Nail Polish Terminology

Using toe separators can help make painting toe nails cleaner and easier.
Using toe separators can help make painting toe nails cleaner and easier. (Image: Ryan McVay/Digital Vision/Getty Images)

Humans have been coloring their finger and toe nails for centuries. Everything from lead, eggshells and beeswax to henna stains were used to adorn and draw attention to one's hands and feet. Today, the nail polish we wear is similar in its makeup to the kinds of chemicals used to paint cars. That said, polishing your nails can be as easy or as complex a project as you choose; it all comes down to the tools you use.

Base Coat

Base coats are somewhat sticky, often clear paint-like liquids that can be brushed onto your nails before you apply nail polish. The benefits of using a base coat include the added ease with which your chosen nail color will adhere to your nails, and, in some cases, added time before your nail polish eventually begins to crack or flake away. A base coat will prevent yellowing of nails from wearing dark nail polishes. Many base coats also include strengtheners for nails.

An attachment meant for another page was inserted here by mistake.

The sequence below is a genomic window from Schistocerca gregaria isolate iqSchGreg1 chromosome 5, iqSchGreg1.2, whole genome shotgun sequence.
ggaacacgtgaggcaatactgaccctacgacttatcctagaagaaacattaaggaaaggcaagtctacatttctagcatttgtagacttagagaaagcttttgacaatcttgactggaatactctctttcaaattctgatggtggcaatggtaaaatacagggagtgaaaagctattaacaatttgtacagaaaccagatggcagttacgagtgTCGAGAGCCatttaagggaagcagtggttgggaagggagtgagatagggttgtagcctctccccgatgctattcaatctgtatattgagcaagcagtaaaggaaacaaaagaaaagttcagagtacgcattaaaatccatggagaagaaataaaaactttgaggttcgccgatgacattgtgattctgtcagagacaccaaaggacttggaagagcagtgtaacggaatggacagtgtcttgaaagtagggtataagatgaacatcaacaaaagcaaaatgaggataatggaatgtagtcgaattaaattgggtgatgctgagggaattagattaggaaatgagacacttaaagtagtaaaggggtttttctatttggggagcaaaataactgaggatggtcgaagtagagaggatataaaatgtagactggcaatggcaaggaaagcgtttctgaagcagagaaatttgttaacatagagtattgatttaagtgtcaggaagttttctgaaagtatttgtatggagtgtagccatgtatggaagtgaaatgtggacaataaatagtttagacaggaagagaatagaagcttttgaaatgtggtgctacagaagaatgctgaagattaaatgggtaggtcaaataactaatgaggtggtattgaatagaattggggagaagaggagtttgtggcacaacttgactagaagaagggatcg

Ridge Filler

Much like a base coat, a ridge filler can be applied to your nails before you paint on your nail color. This kind of product is meant to be used instead of a base coat, when one's natural nails have small divots or ridges that cause them to appear worn or rugged. Ridge fillers are somewhat thicker than base coats and take longer to dry once applied. However, nails will seem smoother, as any nicks or cracks will have been filled.

Nail Polish

Nail polish is sometimes referred to as nail lacquer, enamel, finish, vaneer or varnish. The polish is a kind of paint used to color your nails. It can come in the form of a gel or a liquid, and much like base coats and ridge fillers, it is applied with a small brush, usually attached to the polish bottle's lid. After the polish is applied, it dries and hardens and, depending on its ingredients, will stay in place for up to two weeks.

Top Coat

A top coat, for all intents and purposes, is a clear nail polish. Some companies will add ingredients to the chemical makeup of the polishes they produce so that they will harden more thoroughly or provide more gloss. The companies may also add quick-drying agents as well. Topcoats, as one might expect, are painted on top of the nail polish to enhance the color's shine and longevity.

Nail Polish Remover

Nail polish removers can be used either before you start the process of polishing your nails or when you're ready to remove what polish remains. When applied to a cotton ball, nail polish remover can "de-squeak" or remove oils on and around the nail, providing a clean palette on which to apply polish products.

Many nail polish removers contain acetone as an active ingredient. However, some manufacturers use other kinds of organic solvents; acetone is believed by some to weaken natural nails, especially at their tips.

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